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Bitolterol is a beta-adrenoceptor agonist which is hydrolysed to colterol by tissue esterases present at high concentrations in the lung. Animal studies indicate that bitolterol has significant beta 2-selectivity. In initial clinical trials transient cardiovascular effects have occurred in about 5% of patients. The spectrum of other adverse reactions with bitolterol is similar to that found with other beta-adrenoceptor agonists. Preliminary therapeutic trials of bitolterol administered by aerosol or nebuliser in adult patients with asthma have shown variable but significant improvements in forced expiratory volume in 1 second (FEV1) and a duration of action of up to 8 hours in some patients. Bitolterol has been shown to provide similar maximum increases in FEV1 to isoprenaline (isoproterenol) and to be significantly longer acting in long term comparative trials. Either alone or in combination with oral theophylline, bitolterol aerosol produces greater and more prolonged bronchodilation than oral theophylline alone but more consistently in non-steroid-dependent patients. Duration of bronchodilation with bitolterol in patients receiving steroids is less than in those who are not steroid dependent, perhaps due to more severe disease in the former group. More long term trials in larger groups of patients are clearly needed to assess the efficacy and safety of bitolterol in comparison with other long acting beta-adrenoceptor agents, and to define the role of bitolterol in the combination regimens of antiasthmatic agents which are becoming increasingly popular. Nevertheless, bitolterol appears to be a well tolerated and relatively long acting alternative to other beta-adrenoceptor agonists in the treatment of reversible obstructive airways disease.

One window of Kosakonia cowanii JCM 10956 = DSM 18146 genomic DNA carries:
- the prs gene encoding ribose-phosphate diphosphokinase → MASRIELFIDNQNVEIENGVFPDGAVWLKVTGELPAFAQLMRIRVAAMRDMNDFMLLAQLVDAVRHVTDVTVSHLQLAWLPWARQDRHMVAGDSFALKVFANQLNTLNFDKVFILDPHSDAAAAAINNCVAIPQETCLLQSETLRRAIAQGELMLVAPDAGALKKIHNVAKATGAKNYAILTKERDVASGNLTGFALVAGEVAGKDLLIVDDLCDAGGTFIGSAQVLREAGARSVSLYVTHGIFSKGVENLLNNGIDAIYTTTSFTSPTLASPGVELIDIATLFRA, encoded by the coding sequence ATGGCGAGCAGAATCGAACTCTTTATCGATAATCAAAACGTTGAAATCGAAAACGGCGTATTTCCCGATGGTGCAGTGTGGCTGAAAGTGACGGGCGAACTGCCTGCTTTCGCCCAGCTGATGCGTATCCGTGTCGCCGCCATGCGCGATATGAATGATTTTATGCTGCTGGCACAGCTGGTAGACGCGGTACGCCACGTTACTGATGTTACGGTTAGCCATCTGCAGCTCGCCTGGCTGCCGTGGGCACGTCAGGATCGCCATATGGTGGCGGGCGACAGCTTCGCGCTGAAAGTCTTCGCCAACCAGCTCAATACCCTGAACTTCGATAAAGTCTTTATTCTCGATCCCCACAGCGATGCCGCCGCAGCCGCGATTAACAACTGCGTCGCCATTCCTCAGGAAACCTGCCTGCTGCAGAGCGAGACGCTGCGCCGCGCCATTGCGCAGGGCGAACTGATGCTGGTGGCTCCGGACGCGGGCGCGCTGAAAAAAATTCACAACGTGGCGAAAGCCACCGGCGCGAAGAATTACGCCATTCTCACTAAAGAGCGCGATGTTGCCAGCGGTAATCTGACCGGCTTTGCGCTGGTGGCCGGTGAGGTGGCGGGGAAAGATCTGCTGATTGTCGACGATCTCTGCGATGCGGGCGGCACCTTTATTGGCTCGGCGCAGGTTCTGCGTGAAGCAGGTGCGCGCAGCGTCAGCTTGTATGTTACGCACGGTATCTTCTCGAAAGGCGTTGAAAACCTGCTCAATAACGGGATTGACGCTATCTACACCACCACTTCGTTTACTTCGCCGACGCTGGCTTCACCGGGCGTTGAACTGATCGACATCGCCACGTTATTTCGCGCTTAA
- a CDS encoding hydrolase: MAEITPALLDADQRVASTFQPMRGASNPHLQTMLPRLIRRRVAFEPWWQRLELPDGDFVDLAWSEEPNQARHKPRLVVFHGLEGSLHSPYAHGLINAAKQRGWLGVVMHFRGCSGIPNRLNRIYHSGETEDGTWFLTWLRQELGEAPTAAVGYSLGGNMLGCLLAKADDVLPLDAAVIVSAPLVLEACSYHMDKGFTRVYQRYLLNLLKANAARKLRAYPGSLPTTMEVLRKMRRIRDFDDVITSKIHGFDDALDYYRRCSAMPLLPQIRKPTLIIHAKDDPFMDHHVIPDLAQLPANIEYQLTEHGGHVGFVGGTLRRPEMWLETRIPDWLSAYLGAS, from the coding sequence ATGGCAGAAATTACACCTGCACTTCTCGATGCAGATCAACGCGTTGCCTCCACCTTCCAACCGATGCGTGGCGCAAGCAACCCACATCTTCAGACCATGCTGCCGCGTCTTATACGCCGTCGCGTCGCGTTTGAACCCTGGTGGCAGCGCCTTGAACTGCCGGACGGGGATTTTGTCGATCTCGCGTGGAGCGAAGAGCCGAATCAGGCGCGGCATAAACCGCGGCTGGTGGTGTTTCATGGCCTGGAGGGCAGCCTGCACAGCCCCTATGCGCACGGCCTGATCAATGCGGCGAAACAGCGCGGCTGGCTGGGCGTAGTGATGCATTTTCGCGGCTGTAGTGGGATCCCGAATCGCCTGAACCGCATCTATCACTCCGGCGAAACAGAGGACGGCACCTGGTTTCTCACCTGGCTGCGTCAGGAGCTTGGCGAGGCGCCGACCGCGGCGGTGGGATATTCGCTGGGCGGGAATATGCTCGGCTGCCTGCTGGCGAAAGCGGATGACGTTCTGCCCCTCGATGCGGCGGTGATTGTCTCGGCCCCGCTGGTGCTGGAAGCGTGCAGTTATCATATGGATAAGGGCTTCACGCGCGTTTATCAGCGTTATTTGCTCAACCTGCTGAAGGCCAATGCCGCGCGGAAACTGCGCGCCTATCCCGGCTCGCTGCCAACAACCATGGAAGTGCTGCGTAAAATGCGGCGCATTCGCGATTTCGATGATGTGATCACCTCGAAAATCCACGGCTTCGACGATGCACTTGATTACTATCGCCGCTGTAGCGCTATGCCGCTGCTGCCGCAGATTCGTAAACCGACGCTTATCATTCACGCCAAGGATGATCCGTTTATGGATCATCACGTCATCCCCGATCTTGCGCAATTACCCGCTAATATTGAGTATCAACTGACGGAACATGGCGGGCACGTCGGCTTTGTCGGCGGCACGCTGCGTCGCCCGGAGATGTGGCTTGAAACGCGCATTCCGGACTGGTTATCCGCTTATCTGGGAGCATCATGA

H A Friedel, R N Brogden. Bitolterol. A preliminary review of its pharmacological properties and therapeutic efficacy in reversible obstructive airways disease. Drugs. 1988 Jan;35(1):22-41

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PMID: 3278878

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